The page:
A former state mine inspector indicted for taking bribes from a state lawmaker to ignore environmental violations is now facing charges from the Executive Branch Ethics Commission.

The commission charged Kelly Shortridge with four counts of violating state ethics laws for his part in a scheme with Democratic state Rep. W. Keith Hall. A federal grand jury has indicted Hall for paying Shortridge more than $46,000 to ignore mine reclamation violations at some mines Hall owned. Shortridge is accused of trying to extort more money from Hall and for lying to federal agents.

Both Hall and Shortridge have pleaded not guilty in federal court. The ethics commission unveiled a formal complaint against Shortridge that could lead to a civil penalty after a formal hearing. The commission has no jurisdiction over Hall, but can take action against Shortridge because he was a state employee at the time.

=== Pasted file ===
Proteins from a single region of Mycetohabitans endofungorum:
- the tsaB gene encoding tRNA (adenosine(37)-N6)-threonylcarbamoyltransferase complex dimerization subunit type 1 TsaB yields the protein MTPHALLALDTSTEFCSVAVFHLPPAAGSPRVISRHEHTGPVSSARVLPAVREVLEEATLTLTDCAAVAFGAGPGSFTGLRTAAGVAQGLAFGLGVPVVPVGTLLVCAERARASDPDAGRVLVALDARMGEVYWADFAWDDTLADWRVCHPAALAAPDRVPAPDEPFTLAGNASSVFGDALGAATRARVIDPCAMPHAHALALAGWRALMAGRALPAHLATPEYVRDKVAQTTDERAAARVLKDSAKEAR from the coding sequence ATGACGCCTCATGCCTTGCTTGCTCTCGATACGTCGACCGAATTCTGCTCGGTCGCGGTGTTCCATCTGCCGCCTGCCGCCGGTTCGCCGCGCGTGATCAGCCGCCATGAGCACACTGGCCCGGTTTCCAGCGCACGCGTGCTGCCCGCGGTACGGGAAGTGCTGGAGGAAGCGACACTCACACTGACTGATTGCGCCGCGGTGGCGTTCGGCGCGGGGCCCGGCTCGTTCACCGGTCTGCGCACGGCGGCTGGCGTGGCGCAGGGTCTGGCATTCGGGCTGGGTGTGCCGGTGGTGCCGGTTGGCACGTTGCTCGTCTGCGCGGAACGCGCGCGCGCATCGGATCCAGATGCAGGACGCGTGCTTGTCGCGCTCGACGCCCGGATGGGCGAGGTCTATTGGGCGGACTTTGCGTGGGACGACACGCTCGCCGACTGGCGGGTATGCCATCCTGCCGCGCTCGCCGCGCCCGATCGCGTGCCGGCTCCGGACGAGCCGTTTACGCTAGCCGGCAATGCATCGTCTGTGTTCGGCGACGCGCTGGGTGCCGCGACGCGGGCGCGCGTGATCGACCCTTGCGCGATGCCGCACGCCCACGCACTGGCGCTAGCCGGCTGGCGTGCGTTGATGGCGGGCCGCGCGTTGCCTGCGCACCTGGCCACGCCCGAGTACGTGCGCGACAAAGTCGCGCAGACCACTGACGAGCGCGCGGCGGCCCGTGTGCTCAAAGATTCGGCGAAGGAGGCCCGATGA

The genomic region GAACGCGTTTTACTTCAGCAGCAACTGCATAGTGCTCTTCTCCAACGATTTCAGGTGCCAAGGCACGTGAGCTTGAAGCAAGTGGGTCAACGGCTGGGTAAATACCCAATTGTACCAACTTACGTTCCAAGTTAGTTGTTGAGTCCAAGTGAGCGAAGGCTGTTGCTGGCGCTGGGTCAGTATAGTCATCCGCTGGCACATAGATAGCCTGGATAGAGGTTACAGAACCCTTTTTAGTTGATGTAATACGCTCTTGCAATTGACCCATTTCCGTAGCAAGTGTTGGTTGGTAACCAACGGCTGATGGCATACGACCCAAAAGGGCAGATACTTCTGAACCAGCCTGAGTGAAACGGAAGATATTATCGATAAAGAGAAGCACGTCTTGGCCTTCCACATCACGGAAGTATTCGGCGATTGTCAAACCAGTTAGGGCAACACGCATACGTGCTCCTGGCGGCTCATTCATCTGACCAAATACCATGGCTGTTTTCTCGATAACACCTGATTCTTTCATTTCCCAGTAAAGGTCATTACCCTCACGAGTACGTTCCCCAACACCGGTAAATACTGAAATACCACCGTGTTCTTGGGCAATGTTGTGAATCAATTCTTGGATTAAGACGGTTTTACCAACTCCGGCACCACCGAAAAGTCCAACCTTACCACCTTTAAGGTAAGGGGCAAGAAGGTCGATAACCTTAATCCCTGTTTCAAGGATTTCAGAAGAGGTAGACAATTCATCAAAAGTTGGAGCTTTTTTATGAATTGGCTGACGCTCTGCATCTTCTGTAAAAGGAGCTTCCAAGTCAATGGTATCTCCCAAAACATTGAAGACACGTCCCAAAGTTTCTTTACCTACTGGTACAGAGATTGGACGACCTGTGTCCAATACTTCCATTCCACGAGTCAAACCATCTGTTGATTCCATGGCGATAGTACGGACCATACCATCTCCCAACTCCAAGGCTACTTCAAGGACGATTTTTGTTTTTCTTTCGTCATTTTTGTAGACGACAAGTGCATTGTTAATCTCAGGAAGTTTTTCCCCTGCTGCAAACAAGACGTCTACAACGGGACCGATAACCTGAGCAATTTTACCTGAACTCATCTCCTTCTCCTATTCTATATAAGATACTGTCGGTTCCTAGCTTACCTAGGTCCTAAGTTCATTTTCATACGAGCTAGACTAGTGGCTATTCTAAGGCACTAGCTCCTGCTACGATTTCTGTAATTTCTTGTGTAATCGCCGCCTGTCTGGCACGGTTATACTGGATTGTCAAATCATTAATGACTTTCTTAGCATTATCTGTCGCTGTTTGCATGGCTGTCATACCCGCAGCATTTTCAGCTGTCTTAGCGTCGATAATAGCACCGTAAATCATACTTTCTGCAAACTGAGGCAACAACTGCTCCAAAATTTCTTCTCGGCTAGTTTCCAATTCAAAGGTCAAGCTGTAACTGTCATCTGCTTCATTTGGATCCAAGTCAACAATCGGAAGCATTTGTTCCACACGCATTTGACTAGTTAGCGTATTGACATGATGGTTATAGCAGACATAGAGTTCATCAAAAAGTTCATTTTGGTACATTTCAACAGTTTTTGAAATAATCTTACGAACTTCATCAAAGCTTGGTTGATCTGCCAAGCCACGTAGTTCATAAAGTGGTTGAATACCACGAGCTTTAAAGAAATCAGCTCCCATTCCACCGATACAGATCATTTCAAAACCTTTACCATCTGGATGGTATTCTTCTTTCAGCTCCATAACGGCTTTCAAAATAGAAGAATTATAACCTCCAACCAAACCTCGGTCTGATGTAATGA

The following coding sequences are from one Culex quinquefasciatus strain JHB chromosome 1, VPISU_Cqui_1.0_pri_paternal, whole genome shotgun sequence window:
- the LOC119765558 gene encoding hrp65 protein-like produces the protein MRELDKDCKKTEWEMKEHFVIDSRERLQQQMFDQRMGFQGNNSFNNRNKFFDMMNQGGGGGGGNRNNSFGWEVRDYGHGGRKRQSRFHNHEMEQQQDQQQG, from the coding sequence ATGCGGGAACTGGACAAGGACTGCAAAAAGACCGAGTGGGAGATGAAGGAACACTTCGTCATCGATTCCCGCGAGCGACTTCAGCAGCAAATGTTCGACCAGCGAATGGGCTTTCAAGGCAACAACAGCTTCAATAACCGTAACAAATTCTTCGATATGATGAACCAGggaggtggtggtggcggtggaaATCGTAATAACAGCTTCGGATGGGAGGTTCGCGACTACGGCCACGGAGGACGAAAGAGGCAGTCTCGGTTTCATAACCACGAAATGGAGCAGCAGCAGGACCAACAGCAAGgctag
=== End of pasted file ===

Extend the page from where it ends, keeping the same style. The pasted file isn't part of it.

From the complaint:

Specifically, between 2009 through 2012, Shortridge failed to perform his duties as a mine inspector for mining operations owned by an individual who was providing Shortridge with monetary payments in the form of bribes totaling approximately $46,000 to induce Shortridge not to issue citations against the mining operations for failure to abide by the surface mine reclamation laws and regulations governing the mining operations assigned to Shortridge for inspection.

Hall represented Pike County for 14 years before being defeated in the May primary.